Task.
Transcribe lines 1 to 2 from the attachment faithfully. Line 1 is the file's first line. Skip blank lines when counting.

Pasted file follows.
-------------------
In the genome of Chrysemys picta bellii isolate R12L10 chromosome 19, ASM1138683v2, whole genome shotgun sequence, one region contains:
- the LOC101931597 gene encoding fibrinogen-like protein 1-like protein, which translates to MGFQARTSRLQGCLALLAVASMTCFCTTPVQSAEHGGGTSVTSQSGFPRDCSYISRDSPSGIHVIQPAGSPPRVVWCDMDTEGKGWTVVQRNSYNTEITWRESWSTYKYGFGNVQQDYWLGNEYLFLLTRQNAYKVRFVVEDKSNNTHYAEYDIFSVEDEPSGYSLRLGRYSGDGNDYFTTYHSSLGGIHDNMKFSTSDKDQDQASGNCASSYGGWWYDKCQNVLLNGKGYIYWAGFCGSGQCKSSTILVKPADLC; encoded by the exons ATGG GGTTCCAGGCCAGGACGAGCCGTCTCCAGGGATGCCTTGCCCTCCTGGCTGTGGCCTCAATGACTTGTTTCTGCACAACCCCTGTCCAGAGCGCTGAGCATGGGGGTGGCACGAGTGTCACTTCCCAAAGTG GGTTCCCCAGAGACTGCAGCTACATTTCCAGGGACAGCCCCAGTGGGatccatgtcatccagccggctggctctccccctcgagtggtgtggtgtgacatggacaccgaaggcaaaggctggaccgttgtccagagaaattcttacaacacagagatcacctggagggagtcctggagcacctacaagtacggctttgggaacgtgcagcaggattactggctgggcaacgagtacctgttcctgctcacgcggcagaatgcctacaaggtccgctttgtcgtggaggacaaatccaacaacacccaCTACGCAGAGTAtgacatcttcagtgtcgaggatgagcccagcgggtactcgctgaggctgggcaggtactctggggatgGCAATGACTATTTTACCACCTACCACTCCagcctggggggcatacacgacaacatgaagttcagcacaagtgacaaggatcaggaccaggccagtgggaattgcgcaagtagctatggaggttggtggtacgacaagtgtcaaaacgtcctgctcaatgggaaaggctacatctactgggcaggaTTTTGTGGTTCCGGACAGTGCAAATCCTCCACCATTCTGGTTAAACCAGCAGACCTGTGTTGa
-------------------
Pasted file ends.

In the genome of Chrysemys picta bellii isolate R12L10 chromosome 19, ASM1138683v2, whole genome shotgun sequence, one region contains:
- the LOC101931597 gene encoding fibrinogen-like protein 1-like protein, which translates to MGFQARTSRLQGCLALLAVASMTCFCTTPVQSAEHGGGTSVTSQSGFPRDCSYISRDSPSGIHVIQPAGSPPRVVWCDMDTEGKGWTVVQRNSYNTEITWRESWSTYKYGFGNVQQDYWLGNEYLFLLTRQNAYKVRFVVEDKSNNTHYAEYDIFSVEDEPSGYSLRLGRYSGDGNDYFTTYHSSLGGIHDNMKFSTSDKDQDQASGNCASSYGGWWYDKCQNVLLNGKGYIYWAGFCGSGQCKSSTILVKPADLC; encoded by the exons ATGG GGTTCCAGGCCAGGACGAGCCGTCTCCAGGGATGCCTTGCCCTCCTGGCTGTGGCCTCAATGACTTGTTTCTGCACAACCCCTGTCCAGAGCGCTGAGCATGGGGGTGGCACGAGTGTCACTTCCCAAAGTG GGTTCCCCAGAGACTGCAGCTACATTTCCAGGGACAGCCCCAGTGGGatccatgtcatccagccggctggctctccccctcgagtggtgtggtgtgacatggacaccgaaggcaaaggctggaccgttgtccagagaaattcttacaacacagagatcacctggagggagtcctggagcacctacaagtacggctttgggaacgtgcagcaggattactggctgggcaacgagtacctgttcctgctcacgcggcagaatgcctacaaggtccgctttgtcgtggaggacaaatccaacaacacccaCTACGCAGAGTAtgacatcttcagtgtcgaggatgagcccagcgggtactcgctgaggctgggcaggtactctggggatgGCAATGACTATTTTACCACCTACCACTCCagcctggggggcatacacgacaacatgaagttcagcacaagtgacaaggatcaggaccaggccagtgggaattgcgcaagtagctatggaggttggtggtacgacaagtgtcaaaacgtcctgctcaatgggaaaggctacatctactgggcaggaTTTTGTGGTTCCGGACAGTGCAAATCCTCCACCATTCTGGTTAAACCAGCAGACCTGTGTTGa